The European Physical Society (EPS) Plasma Physics Innovation Prize was established in 2008 to recognize and promote the wider benefits to society that arise from the applications of plasma physics research. The prize is awarded once a year and is managed by EPS Plasma Physics Division Board, where our group leader Prof. Mervi Mantsinen is a member since 2021.
This year, the EPS Plasma Physics Innovation Prize has been awarded to Dr Ane Aanesland, Dr Dmytro Rafalskyi and Javier Martínez Martínez for the technological, industrial and societal applications of research in plasma physics through their pioneering development of iodine-fueled plasma-based electric propulsion systems for satellites.
Dr Aanesland and Dr Rafalskyi pioneered the use of iodine as a propellant for innovative satellite electric propulsion systems. Based on research work they originally performed at the Laboratoire de Physique des Plasmas at Ecole Polytechnique in France, they founded the company ThrustMe in 2017 to commercialize a new iodine propulsion technology. The system developed makes use of solid iodine propellant, which is then sublimated to form iodine gas. A plasma is created using a radio-frequency inductive antenna, and iodine ions are extracted and accelerated with a set of high-voltage grids to produce thrust. After several years of development, the world’s first iodine electric propulsion system was launched into space on 6th November 2020 and subsequently successfully demonstrated in orbit. Their results have been published in Nature, and have created intense media interest and significant commercial traction demonstrating the importance of this new technology.
It is estimated that more than 24 000 satellites will be launched into space over the next ten years, with most requiring onboard propulsion systems. High-performance electric propulsion often uses xenon propellant, but anticipated space industry demand is expected to soon outpace supply and so it is critical that a viable replacement propellant be found. Iodine was identified over twenty years ago as a possible alternative to xenon, and it has recently been demonstrated in space with ThrustMe’s successful in-orbit flight.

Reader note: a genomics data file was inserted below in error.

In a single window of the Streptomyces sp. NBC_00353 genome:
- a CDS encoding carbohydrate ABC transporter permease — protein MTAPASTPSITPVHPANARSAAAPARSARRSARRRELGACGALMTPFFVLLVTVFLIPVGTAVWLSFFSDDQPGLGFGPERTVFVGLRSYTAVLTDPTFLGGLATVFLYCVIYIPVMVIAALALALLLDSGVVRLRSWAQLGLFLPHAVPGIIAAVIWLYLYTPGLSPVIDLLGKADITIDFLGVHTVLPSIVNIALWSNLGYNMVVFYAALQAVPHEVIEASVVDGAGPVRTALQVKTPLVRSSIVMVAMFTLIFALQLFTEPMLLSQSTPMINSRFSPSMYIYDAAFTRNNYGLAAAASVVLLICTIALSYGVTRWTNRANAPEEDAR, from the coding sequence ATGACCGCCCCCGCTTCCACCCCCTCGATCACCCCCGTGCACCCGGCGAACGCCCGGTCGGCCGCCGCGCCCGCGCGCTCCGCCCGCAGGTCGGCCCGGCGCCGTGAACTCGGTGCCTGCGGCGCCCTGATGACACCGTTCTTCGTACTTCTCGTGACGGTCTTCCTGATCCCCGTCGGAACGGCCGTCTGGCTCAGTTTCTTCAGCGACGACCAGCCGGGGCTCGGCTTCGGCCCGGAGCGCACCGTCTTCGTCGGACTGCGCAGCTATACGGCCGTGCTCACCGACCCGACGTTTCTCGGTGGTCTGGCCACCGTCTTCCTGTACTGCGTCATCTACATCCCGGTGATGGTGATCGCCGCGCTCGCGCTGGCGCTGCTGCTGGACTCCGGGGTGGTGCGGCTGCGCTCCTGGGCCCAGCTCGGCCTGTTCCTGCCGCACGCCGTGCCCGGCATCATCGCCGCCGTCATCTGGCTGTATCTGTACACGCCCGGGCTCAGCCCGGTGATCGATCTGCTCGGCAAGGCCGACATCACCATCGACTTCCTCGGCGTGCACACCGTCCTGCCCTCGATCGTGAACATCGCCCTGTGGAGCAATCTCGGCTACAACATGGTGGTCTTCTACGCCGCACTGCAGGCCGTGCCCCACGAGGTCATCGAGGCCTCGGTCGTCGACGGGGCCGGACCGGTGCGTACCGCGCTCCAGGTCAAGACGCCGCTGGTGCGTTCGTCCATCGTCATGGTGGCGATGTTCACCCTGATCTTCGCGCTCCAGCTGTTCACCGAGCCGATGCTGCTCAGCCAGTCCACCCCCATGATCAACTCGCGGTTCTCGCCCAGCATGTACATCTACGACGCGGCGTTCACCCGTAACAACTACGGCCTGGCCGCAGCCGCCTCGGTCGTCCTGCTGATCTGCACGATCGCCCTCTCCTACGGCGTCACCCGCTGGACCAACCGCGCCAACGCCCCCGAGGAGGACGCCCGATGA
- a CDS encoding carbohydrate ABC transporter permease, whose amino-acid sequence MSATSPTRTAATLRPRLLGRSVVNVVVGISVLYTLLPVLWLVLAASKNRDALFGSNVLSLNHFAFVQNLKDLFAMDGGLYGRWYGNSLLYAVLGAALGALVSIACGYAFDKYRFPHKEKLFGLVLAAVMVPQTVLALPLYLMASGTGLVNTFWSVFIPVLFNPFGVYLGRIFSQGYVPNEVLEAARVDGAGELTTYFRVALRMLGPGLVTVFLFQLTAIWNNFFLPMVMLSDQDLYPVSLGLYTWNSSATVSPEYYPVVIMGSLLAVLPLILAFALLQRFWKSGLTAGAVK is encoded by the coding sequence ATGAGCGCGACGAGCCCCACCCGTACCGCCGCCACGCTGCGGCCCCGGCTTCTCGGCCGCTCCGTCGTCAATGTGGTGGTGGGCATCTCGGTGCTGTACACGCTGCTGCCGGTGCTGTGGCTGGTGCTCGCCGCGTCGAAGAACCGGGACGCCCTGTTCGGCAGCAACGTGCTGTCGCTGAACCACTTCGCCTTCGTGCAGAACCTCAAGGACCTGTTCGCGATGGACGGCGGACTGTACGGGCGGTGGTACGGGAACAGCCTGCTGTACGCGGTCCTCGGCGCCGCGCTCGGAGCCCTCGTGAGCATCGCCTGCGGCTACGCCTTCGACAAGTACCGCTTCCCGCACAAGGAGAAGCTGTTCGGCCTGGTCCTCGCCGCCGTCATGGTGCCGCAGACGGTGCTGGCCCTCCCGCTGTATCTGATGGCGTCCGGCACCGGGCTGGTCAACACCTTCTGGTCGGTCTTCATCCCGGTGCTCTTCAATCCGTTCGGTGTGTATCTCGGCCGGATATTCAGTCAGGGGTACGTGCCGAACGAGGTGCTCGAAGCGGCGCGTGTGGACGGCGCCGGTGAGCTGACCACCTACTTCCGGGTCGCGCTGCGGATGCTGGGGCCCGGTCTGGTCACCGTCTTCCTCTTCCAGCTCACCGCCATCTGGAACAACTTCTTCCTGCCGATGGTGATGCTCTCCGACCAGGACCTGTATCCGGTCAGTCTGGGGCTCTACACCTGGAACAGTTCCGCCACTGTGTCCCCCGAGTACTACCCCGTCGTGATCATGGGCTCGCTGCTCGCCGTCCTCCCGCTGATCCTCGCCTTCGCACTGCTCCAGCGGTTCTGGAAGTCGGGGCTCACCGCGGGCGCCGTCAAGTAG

Not only is global iodine production significantly higher than xenon, but its cost is about 100x lower and it can be stored unpressurized as a solid. This introduces significant design and operational advantages, and enables propulsion system miniaturization and simplification. The use of iodine however creates several complex challenges, which have required innovative solutions and fundamental physics investigations. Javier Martínez Martínez played a critical role by solving problems associated with corrosion, storage in space, and flow control.
“It is impressive to see how Ane and Dmytro have taken their fundamental plasma research and, with the help of Javier, and the rest of the ThrustMe team, turned this into a product that is now available on the market and which has already gained significant commercial traction since its first demonstration in space”
— EPS Plasma Physics Division